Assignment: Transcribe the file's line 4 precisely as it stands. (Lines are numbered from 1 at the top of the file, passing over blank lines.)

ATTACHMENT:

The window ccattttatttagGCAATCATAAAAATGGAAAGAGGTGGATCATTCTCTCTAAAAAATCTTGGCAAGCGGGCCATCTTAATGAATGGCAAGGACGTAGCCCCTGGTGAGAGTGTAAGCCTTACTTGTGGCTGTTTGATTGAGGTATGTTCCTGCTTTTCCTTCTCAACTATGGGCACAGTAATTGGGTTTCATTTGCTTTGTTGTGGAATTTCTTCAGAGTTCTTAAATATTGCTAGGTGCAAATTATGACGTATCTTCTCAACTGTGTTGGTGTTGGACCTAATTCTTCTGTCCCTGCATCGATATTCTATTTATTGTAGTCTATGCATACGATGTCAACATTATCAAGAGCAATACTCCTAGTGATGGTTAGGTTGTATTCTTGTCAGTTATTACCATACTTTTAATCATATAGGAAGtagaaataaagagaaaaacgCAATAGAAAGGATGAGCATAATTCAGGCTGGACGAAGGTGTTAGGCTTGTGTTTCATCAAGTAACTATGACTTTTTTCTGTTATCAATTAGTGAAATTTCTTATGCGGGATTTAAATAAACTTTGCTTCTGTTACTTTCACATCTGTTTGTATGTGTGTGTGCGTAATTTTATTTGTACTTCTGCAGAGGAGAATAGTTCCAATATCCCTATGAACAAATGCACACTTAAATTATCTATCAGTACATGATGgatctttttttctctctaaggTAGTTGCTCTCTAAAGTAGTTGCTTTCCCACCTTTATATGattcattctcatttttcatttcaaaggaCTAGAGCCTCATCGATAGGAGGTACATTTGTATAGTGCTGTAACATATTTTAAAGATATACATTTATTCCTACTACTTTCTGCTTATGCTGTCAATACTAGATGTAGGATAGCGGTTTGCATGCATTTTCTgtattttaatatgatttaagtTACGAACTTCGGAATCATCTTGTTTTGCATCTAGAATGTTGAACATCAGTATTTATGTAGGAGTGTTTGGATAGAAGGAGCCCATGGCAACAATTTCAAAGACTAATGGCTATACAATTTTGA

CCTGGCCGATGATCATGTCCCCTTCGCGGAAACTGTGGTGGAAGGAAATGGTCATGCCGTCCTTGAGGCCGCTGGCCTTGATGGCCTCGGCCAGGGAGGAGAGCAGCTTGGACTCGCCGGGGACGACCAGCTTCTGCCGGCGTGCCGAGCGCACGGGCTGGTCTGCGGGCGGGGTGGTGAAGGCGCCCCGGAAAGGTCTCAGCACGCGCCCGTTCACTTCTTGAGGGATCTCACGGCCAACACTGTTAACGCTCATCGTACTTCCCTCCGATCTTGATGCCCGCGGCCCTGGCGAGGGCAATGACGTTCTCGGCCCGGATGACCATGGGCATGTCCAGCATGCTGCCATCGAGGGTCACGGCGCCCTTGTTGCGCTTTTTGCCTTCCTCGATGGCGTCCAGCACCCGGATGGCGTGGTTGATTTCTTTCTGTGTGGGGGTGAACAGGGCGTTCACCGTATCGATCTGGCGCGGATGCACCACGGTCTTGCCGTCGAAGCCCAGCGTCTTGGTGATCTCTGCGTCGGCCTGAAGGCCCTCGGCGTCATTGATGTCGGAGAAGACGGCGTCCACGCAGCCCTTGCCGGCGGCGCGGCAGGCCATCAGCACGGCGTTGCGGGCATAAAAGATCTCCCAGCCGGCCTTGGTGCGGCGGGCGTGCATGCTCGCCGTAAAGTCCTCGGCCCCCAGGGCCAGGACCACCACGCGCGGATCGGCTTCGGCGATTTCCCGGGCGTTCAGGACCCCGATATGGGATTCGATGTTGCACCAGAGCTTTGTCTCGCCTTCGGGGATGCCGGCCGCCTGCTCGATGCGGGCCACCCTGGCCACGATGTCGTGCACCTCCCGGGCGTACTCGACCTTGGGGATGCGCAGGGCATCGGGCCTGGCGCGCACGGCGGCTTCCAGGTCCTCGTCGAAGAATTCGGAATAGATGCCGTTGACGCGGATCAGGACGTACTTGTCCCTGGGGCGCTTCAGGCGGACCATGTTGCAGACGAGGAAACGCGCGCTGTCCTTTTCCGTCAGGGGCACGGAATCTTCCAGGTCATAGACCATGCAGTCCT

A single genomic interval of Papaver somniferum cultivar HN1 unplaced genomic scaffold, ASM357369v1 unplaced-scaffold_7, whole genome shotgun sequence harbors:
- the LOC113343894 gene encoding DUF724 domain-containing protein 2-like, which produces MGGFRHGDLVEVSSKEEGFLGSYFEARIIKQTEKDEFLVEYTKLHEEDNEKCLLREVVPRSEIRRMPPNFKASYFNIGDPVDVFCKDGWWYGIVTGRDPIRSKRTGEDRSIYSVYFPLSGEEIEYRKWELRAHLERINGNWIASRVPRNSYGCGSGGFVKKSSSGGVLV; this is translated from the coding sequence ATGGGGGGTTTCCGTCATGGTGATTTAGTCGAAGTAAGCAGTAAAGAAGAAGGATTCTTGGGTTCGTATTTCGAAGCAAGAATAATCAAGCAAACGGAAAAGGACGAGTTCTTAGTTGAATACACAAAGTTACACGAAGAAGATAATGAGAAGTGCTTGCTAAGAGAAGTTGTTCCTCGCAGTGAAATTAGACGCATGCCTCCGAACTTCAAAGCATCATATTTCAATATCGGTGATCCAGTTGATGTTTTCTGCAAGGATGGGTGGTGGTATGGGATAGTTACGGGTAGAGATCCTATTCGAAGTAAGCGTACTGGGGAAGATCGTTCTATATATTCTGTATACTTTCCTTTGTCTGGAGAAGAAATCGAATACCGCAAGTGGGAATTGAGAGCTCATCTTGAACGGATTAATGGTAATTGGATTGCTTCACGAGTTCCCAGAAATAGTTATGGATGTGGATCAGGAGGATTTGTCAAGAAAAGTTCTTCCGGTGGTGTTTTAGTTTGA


- the LOC113343894 gene encoding DUF724 domain-containing protein 2-like, which produces MGGFRHGDLVEVSSKEEGFLGSYFEARIIKQTEKDEFLVEYTKLHEEDNEKCLLREVVPRSEIRRMPPNFKASYFNIGDPVDVFCKDGWWYGIVTGRDPIRSKRTGEDRSIYSVYFPLSGEEIEYRKWELRAHLERINGNWIASRVPRNSYGCGSGGFVKKSSSGGVLV; this is translated from the coding sequence ATGGGGGGTTTCCGTCATGGTGATTTAGTCGAAGTAAGCAGTAAAGAAGAAGGATTCTTGGGTTCGTATTTCGAAGCAAGAATAATCAAGCAAACGGAAAAGGACGAGTTCTTAGTTGAATACACAAAGTTACACGAAGAAGATAATGAGAAGTGCTTGCTAAGAGAAGTTGTTCCTCGCAGTGAAATTAGACGCATGCCTCCGAACTTCAAAGCATCATATTTCAATATCGGTGATCCAGTTGATGTTTTCTGCAAGGATGGGTGGTGGTATGGGATAGTTACGGGTAGAGATCCTATTCGAAGTAAGCGTACTGGGGAAGATCGTTCTATATATTCTGTATACTTTCCTTTGTCTGGAGAAGAAATCGAATACCGCAAGTGGGAATTGAGAGCTCATCTTGAACGGATTAATGGTAATTGGATTGCTTCACGAGTTCCCAGAAATAGTTATGGATGTGGATCAGGAGGATTTGTCAAGAAAAGTTCTTCCGGTGGTGTTTTAGTTTGA